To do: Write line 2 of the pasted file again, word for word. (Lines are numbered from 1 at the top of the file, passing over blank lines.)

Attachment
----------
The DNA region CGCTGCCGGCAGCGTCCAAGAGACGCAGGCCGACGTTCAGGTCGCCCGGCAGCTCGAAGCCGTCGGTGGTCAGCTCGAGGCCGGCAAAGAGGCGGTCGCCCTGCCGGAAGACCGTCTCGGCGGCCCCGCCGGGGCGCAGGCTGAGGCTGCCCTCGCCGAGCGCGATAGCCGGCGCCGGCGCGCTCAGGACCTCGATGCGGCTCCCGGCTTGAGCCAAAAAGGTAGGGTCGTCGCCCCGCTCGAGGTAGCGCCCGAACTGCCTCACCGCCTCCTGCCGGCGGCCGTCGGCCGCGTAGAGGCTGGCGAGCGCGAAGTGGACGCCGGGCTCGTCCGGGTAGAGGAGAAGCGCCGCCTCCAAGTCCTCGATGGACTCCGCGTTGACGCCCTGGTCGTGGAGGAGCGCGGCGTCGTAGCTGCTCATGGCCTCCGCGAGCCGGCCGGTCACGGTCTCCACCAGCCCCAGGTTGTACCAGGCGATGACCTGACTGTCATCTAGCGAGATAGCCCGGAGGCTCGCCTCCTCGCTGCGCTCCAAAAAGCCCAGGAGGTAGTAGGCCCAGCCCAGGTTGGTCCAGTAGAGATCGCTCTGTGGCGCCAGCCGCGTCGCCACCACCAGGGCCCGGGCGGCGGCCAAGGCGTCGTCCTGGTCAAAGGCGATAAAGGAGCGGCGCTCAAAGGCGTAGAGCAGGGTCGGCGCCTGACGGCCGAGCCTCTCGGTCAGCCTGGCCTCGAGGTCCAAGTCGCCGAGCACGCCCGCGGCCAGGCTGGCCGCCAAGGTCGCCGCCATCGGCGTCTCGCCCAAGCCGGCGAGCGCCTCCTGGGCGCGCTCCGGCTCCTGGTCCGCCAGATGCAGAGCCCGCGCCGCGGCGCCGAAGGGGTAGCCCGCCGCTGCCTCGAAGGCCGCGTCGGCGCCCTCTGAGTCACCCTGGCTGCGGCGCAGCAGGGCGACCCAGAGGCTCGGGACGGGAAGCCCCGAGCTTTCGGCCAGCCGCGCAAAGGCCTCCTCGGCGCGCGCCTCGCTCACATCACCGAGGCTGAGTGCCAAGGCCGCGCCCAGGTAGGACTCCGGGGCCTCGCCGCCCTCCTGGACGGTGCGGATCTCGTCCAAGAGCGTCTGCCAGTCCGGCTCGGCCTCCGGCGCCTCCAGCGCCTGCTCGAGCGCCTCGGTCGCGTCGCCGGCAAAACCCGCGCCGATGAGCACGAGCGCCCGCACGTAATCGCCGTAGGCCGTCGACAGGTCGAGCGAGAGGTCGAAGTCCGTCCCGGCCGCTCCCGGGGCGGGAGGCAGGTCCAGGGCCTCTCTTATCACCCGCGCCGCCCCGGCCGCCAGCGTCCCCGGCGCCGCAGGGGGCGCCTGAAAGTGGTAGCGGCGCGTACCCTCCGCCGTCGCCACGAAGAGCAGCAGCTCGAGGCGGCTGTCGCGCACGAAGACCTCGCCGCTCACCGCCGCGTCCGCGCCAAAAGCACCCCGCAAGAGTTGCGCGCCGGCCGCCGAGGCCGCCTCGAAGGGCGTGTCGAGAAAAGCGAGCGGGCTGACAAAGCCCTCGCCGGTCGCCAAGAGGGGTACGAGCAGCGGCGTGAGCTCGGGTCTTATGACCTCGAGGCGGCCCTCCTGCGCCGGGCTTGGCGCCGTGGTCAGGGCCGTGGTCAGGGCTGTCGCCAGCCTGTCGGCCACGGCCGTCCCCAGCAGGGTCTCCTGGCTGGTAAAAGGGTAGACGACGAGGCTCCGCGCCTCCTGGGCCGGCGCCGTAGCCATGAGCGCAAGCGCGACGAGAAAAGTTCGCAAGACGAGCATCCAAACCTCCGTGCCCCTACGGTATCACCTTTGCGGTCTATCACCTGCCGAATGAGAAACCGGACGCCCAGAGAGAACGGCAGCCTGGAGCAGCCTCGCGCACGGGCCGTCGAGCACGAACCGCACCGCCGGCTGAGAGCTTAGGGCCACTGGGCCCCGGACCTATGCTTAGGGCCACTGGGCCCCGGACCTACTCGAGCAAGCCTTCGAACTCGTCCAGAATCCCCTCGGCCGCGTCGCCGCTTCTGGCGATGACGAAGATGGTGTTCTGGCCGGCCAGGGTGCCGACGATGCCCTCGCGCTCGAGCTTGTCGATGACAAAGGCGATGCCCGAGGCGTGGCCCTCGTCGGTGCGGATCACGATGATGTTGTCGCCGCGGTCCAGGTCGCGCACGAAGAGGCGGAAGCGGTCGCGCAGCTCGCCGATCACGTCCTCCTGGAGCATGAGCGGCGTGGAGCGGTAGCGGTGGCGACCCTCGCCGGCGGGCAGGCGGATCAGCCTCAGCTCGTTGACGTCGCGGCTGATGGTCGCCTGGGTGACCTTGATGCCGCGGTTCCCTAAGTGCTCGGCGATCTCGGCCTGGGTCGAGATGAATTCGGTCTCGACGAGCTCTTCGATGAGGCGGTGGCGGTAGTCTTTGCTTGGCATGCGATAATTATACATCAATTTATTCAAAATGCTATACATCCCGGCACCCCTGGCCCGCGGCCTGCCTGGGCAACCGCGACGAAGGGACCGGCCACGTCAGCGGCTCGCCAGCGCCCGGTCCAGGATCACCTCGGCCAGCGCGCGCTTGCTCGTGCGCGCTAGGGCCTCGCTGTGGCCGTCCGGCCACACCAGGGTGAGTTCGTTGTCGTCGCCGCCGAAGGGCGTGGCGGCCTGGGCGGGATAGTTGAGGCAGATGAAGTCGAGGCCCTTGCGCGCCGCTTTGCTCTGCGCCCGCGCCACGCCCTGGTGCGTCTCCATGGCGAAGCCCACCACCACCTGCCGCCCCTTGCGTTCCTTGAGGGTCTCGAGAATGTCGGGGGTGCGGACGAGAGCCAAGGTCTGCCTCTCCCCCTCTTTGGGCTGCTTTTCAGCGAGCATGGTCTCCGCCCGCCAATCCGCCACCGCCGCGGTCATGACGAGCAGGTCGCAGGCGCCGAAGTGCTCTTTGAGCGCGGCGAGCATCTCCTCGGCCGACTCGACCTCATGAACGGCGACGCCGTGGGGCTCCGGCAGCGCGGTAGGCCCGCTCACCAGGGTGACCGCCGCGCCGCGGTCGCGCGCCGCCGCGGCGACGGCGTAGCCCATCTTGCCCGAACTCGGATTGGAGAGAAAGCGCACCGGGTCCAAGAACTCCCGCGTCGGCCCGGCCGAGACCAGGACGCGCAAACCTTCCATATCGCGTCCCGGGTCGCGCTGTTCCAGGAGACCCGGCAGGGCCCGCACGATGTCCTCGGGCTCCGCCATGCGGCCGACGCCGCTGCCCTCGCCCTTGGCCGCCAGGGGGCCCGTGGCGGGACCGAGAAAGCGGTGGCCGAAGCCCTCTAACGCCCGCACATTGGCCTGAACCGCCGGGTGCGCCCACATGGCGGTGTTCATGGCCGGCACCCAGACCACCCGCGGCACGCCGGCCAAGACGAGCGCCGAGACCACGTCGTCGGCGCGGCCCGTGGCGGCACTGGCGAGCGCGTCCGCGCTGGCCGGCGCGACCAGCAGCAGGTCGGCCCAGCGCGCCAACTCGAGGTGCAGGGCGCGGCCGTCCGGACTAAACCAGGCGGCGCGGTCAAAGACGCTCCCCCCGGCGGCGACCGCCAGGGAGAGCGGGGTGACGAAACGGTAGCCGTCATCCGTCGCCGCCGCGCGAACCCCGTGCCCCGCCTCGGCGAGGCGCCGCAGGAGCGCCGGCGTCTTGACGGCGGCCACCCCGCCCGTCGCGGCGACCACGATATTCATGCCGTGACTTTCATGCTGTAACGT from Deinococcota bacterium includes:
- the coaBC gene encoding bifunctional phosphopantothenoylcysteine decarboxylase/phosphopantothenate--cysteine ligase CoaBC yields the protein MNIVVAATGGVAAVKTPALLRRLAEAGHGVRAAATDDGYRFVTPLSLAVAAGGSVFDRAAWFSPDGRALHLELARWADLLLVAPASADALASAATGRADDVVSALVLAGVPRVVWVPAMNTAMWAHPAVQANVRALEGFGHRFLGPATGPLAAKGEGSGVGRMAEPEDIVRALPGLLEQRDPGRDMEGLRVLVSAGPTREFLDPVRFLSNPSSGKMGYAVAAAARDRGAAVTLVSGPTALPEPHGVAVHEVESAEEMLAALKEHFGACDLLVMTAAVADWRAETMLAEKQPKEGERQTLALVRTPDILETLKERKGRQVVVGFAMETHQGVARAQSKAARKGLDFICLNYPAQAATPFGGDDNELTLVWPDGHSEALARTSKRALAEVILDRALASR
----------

- the coaBC gene encoding bifunctional phosphopantothenoylcysteine decarboxylase/phosphopantothenate--cysteine ligase CoaBC yields the protein MNIVVAATGGVAAVKTPALLRRLAEAGHGVRAAATDDGYRFVTPLSLAVAAGGSVFDRAAWFSPDGRALHLELARWADLLLVAPASADALASAATGRADDVVSALVLAGVPRVVWVPAMNTAMWAHPAVQANVRALEGFGHRFLGPATGPLAAKGEGSGVGRMAEPEDIVRALPGLLEQRDPGRDMEGLRVLVSAGPTREFLDPVRFLSNPSSGKMGYAVAAAARDRGAAVTLVSGPTALPEPHGVAVHEVESAEEMLAALKEHFGACDLLVMTAAVADWRAETMLAEKQPKEGERQTLALVRTPDILETLKERKGRQVVVGFAMETHQGVARAQSKAARKGLDFICLNYPAQAATPFGGDDNELTLVWPDGHSEALARTSKRALAEVILDRALASR